By LEANDRA ROLLE
Tribune Staff Reporter
INAGUA residents yesterday expressed anger over the government’s decision to allow some 20 Haitian migrants to be taken to the island after they were intercepted by US Coast Guard officials on Thursday.
In a press statement, the RBDF said officials were called to assist a US Coast Guard cutter after receiving information that about 23 migrants aboard a Bahamian vessel were being apprehended while in US waters. Two of those migrants have since been flown out for medical reasons.
“The transfer between both the USCG cutter and the Defence Force patrol craft was conducted at Goulding Cay, located west of New Providence on Saturday, 18 July,” the RBDF said.
“There were initially 23 migrants, however two were flown out for medical reasons. Following the transfer, HMBS Bahamas proceeded to Great Inagua, where it arrived on Sunday.”
The RBDF said they took the migrants into custody and later transferred them to immigration officials for further processing after a change of plans.
“Instead of being housed at the defense force’s maritime facility as initially intended; plans were changed prior to arrival in Mathew Town where the detainees were immediately handed over to immigration officials on the island for further processing and staging at the police station.”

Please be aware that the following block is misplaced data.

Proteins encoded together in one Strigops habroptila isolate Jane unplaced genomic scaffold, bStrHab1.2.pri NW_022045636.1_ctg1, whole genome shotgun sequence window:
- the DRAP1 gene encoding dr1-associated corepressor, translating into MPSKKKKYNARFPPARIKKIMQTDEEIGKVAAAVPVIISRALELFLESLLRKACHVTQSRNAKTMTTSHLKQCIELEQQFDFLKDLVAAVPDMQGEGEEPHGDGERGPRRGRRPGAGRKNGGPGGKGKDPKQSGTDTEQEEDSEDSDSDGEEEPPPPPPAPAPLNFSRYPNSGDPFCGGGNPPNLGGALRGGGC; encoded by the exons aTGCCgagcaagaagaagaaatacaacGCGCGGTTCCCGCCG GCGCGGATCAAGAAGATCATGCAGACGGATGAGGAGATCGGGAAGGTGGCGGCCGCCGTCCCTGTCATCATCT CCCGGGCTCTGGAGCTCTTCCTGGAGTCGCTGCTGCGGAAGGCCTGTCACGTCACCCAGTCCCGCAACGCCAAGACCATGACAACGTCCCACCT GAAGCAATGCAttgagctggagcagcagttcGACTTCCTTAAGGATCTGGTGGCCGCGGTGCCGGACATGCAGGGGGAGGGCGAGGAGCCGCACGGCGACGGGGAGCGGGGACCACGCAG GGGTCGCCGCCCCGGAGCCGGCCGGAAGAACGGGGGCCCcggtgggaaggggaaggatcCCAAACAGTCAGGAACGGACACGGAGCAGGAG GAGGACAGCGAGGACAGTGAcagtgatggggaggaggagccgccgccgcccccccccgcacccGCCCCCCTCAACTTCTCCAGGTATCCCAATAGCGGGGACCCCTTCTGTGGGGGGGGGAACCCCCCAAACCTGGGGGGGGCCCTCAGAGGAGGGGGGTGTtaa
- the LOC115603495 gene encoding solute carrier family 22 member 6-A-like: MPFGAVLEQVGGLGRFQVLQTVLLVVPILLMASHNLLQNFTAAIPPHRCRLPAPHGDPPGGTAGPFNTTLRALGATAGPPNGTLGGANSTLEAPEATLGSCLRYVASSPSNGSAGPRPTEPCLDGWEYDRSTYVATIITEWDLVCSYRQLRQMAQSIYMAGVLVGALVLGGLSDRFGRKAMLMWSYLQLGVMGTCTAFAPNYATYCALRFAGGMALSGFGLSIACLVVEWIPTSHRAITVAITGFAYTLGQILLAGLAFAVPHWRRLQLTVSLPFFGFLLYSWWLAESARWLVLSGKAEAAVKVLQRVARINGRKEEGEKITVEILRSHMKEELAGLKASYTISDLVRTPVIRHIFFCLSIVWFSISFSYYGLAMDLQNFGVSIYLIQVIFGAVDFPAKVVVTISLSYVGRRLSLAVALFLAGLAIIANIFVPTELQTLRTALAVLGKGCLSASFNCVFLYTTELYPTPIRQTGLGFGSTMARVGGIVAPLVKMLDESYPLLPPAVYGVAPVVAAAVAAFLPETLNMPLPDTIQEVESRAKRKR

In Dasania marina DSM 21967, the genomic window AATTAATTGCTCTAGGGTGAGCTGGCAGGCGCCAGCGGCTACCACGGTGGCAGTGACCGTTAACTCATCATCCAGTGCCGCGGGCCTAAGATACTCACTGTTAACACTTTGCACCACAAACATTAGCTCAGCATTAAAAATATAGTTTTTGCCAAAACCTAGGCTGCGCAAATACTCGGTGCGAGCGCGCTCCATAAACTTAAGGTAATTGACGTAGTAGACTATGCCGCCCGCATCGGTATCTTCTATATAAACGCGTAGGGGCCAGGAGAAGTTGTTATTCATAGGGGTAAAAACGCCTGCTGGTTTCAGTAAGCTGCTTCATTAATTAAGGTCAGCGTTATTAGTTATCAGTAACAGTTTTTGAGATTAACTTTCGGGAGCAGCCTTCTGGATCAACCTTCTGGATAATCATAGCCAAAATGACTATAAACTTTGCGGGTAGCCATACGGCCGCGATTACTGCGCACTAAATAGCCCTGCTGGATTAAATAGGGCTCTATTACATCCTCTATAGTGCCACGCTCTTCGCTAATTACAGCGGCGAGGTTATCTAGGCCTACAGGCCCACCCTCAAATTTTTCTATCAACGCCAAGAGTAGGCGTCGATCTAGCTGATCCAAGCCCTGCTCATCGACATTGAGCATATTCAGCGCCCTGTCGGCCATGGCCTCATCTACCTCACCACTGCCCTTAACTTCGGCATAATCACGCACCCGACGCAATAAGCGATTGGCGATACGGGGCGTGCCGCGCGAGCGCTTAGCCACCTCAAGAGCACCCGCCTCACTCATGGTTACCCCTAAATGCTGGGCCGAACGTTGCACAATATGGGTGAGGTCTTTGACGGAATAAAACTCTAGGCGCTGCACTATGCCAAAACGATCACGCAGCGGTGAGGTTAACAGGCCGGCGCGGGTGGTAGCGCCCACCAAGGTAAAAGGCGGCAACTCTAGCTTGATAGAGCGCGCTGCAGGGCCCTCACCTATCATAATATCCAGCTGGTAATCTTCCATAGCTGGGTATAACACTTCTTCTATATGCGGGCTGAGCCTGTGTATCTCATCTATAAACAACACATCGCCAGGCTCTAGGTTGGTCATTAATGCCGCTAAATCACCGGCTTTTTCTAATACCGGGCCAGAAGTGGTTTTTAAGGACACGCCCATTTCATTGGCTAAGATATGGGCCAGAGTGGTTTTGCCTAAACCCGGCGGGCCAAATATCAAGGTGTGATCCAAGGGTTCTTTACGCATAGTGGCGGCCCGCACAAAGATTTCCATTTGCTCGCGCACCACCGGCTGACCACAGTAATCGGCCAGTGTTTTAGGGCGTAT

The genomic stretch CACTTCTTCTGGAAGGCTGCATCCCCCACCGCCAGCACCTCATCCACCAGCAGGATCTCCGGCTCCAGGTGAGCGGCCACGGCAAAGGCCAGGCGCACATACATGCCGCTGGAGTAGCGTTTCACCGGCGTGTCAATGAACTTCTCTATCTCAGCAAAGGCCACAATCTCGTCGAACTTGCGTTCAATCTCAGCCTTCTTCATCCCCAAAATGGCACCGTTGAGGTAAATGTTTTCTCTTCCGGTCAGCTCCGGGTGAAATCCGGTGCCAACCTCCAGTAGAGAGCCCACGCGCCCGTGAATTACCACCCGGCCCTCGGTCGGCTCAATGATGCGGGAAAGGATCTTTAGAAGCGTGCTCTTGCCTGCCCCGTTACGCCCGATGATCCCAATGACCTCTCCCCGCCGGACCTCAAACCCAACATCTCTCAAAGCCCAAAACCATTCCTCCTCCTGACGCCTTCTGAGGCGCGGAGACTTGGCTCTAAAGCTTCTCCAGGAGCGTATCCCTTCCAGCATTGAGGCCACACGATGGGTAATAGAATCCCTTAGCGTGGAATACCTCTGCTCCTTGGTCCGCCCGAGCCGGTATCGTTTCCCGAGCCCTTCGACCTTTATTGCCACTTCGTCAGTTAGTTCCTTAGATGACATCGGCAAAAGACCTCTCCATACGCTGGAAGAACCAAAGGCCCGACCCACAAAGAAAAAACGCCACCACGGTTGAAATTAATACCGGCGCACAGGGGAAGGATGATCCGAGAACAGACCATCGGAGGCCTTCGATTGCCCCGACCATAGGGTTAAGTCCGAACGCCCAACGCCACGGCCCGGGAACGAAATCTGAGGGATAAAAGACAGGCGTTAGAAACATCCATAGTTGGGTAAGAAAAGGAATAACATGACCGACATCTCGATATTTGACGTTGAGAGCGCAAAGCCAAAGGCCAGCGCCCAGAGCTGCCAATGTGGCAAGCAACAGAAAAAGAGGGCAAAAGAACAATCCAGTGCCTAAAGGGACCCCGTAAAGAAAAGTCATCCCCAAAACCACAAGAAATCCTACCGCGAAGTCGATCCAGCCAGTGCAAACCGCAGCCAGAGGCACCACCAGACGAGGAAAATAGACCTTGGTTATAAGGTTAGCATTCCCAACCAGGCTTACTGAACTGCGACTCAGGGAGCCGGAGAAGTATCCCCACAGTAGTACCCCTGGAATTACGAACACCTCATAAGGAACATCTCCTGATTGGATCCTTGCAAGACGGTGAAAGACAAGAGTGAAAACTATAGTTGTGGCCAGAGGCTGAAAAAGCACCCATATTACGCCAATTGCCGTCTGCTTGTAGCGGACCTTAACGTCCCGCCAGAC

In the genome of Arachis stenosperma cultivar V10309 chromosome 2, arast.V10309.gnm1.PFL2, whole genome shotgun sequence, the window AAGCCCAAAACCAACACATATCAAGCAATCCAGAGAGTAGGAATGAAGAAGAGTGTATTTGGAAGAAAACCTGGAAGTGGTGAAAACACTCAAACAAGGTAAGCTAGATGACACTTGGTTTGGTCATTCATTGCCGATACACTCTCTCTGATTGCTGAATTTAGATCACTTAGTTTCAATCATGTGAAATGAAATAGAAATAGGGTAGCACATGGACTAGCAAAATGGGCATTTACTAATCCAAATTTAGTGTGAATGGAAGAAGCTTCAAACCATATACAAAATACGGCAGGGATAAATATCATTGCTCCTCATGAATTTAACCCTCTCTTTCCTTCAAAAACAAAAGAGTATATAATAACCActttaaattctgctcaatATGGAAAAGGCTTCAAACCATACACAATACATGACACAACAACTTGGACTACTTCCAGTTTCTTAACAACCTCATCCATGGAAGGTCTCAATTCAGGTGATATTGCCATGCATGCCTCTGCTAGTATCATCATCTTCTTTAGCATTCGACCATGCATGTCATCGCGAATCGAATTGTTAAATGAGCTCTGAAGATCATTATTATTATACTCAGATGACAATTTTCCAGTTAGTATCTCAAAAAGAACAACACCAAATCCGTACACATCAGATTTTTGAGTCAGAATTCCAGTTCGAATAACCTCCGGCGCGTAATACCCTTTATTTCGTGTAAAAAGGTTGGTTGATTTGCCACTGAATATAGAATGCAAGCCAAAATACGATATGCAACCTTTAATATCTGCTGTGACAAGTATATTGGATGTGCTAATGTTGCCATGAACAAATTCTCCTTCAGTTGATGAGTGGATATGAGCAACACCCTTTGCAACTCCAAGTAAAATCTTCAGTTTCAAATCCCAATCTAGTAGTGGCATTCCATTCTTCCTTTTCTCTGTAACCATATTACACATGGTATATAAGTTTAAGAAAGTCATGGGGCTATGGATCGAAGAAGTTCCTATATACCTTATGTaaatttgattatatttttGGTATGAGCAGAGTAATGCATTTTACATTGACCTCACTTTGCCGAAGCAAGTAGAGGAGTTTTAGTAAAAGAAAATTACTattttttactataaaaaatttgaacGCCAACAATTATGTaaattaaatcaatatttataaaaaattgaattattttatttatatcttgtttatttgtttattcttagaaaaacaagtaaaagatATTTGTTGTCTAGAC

This comes after a group of residents staged a protest on Friday, raising concerns about the island’s COVID-19 level of preparedness should a case arise on the island as a result of the move. Videos of the protest made the rounds over social media, showing locals with placard signs reading: “We have no doctor. We have one nurse. We have no test kits. We have zero tolerance for st.”
Inagua resident Darren Cox told The Tribune yesterday even though he did not protest on Friday, he stands in solidarity with his fellow residents.
“I didn’t protest, but I was out there,” he said. “They had the whole town in their cars protesting but I wasn’t on the line behind them driving around but everyone was pulling together.
“But I don’t feel like they should’ve brought them (the migrants) there because only a couple people live here and I don’t think they should bring them here.”
Another resident Vaughn Cox expressed similar comments to this paper, saying he felt the migrants should have been sent elsewhere.
“In Inagua we don’t have no COVID, not yet,” he said. “And so we have to be very careful because the population only might be one 1,600. If one case happen, we gone.”
According to the 2010 Census, Inagua has a population of just over 900 residents.
“I don’t think we’re ready for that because everybody live in the same settlement. It isn’t like in Nassau or Freeport. Because everybody live in one settlement so if one person’s get infected, he gone home you understand,” Mr Cox said.
Last week, an undocumented male migrant in Grand Bahamas tested positive for COVID-19.
Yesterday, the RBDF maintained that officials are on high alert and closely monitoring the migrants for any COVID-19 related symptoms. However, none of them has exhibited symptoms so far.